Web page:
OPEC holds oil output steady despite fragile global economy

Mar 15, 2002 01:00 AM

OPEC energy ministers said they had agreed to leave oil output levels unchanged until the end of June, despite warnings that a rising oil price could jeopardise a fragile global economic recovery. Energy chiefs of the OPEC were expected to rubber-stamp the agreement at a formal meeting.
Ministers said they would meet again in June to review the situation. But they signalled that they would raise output in the third quarter only if prices kept climbing, attributing the recent upswing to sabre-rattling between the United States and Iraq rather than a recovery in demand for crude.
"I don't think so, particularly because the demand is very modest and the growth is very modest," OPEC Secretary General Ali Rodriguez told when asked whether OPEC might start pumping more oil in June. The 11-member OPEC grouping slashed output last year in a bid to stem a slide in crude prices triggered by a global economic slowdown, which was aggravated by the September 11 terrorist attacks on the United States.

The price slump has left OPEC producers nursing a steep fall in oil receipts. But OPEC members are reluctant to raise output again too soon for fear of swamping world markets with crude and reversing a strong recent recovery in crude prices. Oil prices surged again in early trading in London. A barrel of benchmark Brent North Sea crude oil for April delivery jumped to $ 24.80 a barrel from $ 24.06, the highest closing price since September 11.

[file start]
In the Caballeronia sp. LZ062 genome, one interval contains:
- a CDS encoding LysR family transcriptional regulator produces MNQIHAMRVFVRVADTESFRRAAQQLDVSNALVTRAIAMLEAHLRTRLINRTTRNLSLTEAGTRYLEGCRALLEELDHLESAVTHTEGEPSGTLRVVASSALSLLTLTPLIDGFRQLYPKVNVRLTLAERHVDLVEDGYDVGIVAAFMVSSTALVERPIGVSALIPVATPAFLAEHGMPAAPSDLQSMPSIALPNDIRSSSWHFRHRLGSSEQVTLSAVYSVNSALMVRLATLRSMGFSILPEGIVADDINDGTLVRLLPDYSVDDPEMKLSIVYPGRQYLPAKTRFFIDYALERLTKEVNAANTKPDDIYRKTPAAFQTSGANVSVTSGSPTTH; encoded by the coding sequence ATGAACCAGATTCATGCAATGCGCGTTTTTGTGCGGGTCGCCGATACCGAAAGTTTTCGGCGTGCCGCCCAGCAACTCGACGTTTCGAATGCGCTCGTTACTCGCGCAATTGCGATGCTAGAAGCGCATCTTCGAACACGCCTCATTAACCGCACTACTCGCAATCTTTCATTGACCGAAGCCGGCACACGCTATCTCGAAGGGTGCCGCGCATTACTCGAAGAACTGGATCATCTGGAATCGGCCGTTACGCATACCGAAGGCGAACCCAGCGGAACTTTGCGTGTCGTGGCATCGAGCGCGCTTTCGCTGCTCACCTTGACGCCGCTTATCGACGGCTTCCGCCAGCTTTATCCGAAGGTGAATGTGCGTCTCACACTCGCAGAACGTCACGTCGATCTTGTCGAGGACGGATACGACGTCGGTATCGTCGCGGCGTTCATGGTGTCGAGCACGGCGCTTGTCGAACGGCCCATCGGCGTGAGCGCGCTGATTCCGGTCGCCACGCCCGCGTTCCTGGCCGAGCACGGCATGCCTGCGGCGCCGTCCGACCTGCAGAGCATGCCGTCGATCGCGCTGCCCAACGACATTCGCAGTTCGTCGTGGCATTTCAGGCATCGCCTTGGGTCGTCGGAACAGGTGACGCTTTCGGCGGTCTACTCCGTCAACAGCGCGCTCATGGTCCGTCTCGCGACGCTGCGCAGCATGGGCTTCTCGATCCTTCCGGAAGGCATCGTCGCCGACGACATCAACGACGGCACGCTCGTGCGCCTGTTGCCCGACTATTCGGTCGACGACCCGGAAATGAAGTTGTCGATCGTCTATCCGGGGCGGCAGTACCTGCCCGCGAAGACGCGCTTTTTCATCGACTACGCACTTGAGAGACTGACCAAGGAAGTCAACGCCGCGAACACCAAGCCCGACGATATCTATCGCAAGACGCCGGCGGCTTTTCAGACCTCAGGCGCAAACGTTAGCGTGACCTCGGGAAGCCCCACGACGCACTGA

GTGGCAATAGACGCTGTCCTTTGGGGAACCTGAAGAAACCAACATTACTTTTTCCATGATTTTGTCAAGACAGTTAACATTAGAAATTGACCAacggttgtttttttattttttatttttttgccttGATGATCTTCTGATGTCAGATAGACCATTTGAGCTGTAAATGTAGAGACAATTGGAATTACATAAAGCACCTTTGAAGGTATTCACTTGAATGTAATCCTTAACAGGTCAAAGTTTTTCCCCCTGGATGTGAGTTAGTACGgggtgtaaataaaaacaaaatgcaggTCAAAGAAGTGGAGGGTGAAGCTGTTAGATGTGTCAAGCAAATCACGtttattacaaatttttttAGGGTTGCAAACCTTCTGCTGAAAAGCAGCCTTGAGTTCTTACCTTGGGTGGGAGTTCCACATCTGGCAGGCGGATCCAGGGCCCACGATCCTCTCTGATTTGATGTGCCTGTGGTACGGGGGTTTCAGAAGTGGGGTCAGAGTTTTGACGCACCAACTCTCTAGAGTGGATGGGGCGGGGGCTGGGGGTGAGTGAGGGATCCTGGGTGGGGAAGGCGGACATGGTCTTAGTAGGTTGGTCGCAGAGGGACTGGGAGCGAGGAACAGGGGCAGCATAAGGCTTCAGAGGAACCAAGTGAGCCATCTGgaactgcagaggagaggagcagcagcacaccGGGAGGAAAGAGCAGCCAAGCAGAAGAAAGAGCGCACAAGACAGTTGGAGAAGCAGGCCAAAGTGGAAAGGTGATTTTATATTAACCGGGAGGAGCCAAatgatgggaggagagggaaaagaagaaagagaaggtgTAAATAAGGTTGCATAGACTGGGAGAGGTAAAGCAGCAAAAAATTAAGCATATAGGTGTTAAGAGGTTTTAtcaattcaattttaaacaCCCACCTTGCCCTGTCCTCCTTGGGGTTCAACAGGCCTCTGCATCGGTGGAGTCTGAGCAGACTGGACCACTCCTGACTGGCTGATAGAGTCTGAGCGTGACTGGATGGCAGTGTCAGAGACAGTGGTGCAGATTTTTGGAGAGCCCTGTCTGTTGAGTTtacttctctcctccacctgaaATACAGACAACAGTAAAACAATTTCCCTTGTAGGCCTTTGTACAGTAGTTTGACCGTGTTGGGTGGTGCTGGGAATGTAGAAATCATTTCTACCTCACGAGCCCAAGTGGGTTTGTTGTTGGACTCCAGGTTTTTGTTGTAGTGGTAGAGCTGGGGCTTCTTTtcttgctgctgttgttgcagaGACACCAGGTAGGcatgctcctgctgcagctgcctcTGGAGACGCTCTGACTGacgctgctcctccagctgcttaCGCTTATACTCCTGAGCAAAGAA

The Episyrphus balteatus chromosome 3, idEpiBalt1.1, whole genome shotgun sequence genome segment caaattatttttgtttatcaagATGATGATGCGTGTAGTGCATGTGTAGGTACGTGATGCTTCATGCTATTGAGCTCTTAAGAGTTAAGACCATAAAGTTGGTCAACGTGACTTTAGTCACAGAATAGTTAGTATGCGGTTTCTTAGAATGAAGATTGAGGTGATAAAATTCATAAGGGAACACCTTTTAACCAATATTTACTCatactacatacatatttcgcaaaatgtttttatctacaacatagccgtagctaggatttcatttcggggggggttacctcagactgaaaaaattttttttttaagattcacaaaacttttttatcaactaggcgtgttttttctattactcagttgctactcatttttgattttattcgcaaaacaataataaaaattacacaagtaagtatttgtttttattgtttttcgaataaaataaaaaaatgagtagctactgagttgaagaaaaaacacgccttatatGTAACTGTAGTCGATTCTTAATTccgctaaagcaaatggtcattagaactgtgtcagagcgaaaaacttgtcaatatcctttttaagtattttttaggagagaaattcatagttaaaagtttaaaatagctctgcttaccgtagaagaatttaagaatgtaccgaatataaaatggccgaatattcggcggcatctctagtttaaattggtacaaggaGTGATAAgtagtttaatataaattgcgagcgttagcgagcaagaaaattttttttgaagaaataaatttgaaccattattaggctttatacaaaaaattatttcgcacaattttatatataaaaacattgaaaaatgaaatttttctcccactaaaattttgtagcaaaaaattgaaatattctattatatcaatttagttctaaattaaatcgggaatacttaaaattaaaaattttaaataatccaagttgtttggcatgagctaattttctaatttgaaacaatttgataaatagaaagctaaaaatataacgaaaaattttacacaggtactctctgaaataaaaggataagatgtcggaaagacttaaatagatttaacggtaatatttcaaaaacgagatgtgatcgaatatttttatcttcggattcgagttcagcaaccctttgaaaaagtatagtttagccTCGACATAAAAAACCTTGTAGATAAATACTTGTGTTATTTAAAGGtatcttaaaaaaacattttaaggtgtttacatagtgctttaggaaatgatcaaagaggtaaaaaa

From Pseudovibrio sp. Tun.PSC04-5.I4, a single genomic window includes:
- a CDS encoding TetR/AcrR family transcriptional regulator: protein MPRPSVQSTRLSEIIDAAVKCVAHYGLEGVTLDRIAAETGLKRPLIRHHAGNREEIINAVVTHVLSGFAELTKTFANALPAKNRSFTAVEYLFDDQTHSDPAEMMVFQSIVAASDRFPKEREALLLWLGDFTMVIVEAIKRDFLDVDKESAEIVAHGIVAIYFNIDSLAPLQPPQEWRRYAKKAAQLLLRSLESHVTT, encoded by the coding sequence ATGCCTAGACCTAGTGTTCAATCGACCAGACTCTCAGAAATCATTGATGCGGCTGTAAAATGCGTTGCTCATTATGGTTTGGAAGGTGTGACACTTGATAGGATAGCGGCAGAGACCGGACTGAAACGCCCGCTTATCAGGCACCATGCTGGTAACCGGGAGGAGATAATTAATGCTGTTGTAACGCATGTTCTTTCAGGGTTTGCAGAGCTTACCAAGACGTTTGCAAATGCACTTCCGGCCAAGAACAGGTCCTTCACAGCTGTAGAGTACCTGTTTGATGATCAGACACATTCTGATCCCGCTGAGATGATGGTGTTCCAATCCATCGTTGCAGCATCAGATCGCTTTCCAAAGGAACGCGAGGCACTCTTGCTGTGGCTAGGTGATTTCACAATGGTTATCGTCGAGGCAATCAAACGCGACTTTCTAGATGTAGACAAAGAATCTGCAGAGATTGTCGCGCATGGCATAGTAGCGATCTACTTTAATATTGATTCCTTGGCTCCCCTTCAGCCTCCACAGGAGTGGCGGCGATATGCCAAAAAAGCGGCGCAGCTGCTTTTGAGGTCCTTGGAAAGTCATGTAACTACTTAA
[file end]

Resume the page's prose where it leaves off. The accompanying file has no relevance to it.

Comments from the Russia, the largest non-OPEC producer, that it was "technically prepared" to extend its oil export cuts until the end of the second quarter also helped buttress prices. "Russia is technically prepared," Russian deputy minister of oil Oleg Gordeev said through an interpreter. "The final decision will be taken next week," he added.

Russia is not a member of OPEC. But its agreement to curb export by 150,000 bpd from the start of the year was seen as crucial in sealing an producer pact to skim almost 2 mm bpd of oil from world markets, of which OPEC's share was 1.5 mm bpd. OPEC ministers say they are confident Moscow will continue to toe the line, while non-OPEC producers Norway and Mexico have agreed to extend their own export curbs even if Russia does not, helping to buttress crude prices. But some analysts are warning that by reaping the rewards of a rising oil price now, OPEC could also slam the brakes on a tentative global economic recovery.
"They are playing a bit with fire," said Leo Drollas, an oil expert at the London-based Centre for Global Energy Studies. "If prices go up high in the third quarter and into the fourth that will knock the (global economic) recovery on the head," he told. "Whether they are worried about that I don't know. The prices are up and they're enjoying revenue gains that they didn't expect." OPEC ministers also know that much of the recent upswing in prices is the result of concerns in the market about possible US-led military action against Iraq.

Few oil traders have forgotten the impact of past occasions when Iraq has been pitted against western oil importers, notably after the 1990 Iraqi invasion of Kuwait, which saw oil prices shooting up, dealing a blow to the global economy. But experts say that if such concerns abate, the oil price could easily fall by two or $ 3 a barrel.

Source: AFP
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